I have had a lot of turmoil in my life the last few years, and Disneyland definitely cheers me up, and allows me to get away from my problems. I am looking forward to my late January visit, and I'm certain entering the esplanade, and walking through the turnstiles will erase a lot from my thoughts.
Yes. I have been going through a terrible time, and would love to escape for a day to Disney. Unfortunately, since I am out of work, the payments on my Pass have lapsed, and they would not let me in even if I could get there!
I plan Disney trips my health takes unfortunate turns. It always cheers me up to focus on touring plans and dining reservations instead of painful depressing reality. The planning gives me hope, and the actual trip lets me get away from doctors, hospitals, etc.
Sometimes it's good stress therapy for me, yes. If I can go on my own, when I'm on Space Mountain or BTMRR, in particular, my troubles just vanish. It's wonderful.
The flip side of this is that when I'm stressed any little molehill at the Park becomes a mountain. If I get there and it's really crowded, or Space is down, or something, I'm liable to be more upset than I might normally be.
Depends on what those troubles are but for me it's the get away from work stress and I find that going to DL or any vacation for that matter is definite therapy..I am just always sad when I have to leave, wishing I lived closer so I could visit more often. But it does get me thinking about my next trip and I start planning.
The "it depends" answer seems to be the best one for me. Here are two examples.
My wife and I love to go to Disneyland during the Christmas holiday season. We use a trip to enhance our Christmas holiday experience. One year we had there were an number of personal issues we had to deal with leading up to the holidays. We were unprepared the season ahead. We thought we would take a trip to Disneyland to put us in the holiday spirit. It almost had the opposite effect because once you strip away all the holiday decorations, Disneyland is really layer upon layer of ways to get you to spend money. The commercialism was almost overwhelming. Again, Disneyland works if you use it to enhance your holidays. If you use it to be center point, well, that may not work out so well.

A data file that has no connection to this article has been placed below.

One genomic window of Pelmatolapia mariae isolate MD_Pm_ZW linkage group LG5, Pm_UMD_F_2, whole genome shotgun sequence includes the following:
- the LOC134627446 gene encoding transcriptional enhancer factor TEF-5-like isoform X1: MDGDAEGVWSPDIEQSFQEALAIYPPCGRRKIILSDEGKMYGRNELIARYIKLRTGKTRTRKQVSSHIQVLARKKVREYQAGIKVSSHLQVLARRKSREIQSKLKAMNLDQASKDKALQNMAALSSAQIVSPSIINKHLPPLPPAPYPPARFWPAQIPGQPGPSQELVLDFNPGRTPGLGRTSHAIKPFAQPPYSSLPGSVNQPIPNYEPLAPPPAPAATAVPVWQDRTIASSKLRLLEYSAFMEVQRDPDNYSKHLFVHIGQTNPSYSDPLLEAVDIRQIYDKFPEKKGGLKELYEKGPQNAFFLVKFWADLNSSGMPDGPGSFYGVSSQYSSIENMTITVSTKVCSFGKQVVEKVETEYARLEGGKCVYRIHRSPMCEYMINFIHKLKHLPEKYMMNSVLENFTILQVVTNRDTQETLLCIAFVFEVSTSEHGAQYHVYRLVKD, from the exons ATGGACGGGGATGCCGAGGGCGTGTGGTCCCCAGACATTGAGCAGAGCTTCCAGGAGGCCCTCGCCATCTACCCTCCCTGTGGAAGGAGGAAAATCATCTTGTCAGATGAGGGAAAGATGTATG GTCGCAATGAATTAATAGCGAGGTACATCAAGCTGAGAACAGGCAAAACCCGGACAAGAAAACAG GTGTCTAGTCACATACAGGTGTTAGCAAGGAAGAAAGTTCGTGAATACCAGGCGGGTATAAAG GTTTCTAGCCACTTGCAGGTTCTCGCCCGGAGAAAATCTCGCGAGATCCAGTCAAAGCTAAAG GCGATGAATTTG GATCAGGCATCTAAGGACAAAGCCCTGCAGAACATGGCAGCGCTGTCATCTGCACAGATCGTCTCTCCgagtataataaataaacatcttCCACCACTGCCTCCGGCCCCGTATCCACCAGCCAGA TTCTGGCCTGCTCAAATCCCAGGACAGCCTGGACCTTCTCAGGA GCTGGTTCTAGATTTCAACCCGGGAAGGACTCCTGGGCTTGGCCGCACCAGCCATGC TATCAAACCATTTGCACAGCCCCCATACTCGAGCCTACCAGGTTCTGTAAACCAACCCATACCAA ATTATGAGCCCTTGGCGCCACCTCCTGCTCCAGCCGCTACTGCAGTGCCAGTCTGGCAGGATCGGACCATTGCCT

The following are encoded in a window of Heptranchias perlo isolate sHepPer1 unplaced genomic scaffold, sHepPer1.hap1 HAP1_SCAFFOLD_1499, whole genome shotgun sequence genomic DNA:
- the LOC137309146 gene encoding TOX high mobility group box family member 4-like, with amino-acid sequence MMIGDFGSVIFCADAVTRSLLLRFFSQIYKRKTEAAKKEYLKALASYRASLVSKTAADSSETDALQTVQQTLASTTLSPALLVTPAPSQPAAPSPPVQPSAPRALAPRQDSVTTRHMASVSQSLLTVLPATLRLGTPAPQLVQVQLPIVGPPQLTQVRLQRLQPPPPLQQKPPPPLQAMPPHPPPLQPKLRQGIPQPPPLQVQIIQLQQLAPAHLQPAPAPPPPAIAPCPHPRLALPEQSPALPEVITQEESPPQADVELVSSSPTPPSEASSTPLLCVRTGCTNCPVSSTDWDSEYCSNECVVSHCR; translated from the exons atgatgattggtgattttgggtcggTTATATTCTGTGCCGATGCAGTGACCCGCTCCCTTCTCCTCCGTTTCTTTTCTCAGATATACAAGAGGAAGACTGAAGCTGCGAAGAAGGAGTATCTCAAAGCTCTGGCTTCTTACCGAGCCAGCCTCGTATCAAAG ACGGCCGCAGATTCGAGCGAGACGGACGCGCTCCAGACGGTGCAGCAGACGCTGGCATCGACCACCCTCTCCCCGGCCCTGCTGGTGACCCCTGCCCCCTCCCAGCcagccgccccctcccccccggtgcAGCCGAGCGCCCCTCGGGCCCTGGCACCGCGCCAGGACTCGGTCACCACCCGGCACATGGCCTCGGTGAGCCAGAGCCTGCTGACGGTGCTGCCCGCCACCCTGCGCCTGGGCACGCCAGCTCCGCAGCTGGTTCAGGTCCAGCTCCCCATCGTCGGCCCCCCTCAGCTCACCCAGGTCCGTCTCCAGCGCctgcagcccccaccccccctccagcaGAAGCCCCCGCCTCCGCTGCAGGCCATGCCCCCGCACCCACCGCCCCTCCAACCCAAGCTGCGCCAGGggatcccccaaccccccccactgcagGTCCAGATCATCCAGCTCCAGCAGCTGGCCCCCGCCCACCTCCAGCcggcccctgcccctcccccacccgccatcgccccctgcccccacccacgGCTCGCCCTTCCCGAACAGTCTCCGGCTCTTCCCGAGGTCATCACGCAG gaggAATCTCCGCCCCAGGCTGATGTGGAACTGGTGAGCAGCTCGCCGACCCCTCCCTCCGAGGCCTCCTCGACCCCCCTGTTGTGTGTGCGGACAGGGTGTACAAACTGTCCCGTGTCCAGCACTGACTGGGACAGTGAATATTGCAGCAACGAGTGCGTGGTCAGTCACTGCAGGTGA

A few years ago, my oldest sister suffered a stroke, lapsed into a coma, and passed away about a week later. It was unexpected. About 3 weeks after the funeral, my younger sister and a couple of my nieces (who are adults) surprised me with the thought about taking a quick trip to Disneyland. We live several hundred miles away so this trip was made spur of the moment without any planning whatsoever other than booking a hotel for a weekend and hopping on a plane. It may have been my best trip ever as 4 people, after going through weeks of sadness, were finally able to share a few smiles once again courtesy of a trip to Disneyland. Walking around the park, we reflected back on other family trips we had made with my older sister. We stopped and shared memories of certain spots, certain benches, certain attractions we shared with her. It was the best thing we could have done.
Writing about all things Disney, a couple of paragraphs at a time
I have always found a visit to Disneyland was cathartic for me. It is a place that I forget the real world, where I can revisit warm childhood memories created in the park with my grandparents, other family members, and friends over the years. Amazing what that can do for a person when you can revisit those. Disneyland is not the only place, but it is one of the most prominent.
When I lost my grandparents, I came to the park to rekindle those wonderful memories and rejoice in them. When I have been depressed, down, or life is bad, I come.
Even married with my daughter, I come at times by myself to enter childhood memories. No matter when I come, I love feeling the butterflies of excitement I get every single time I pass under the archway bearing the immortal words listed in my signature. The real world is stripped away leaving the inner me to play and renew.
“Here you leave today and enter the world of yesterday, tomorrow, and fantasy.”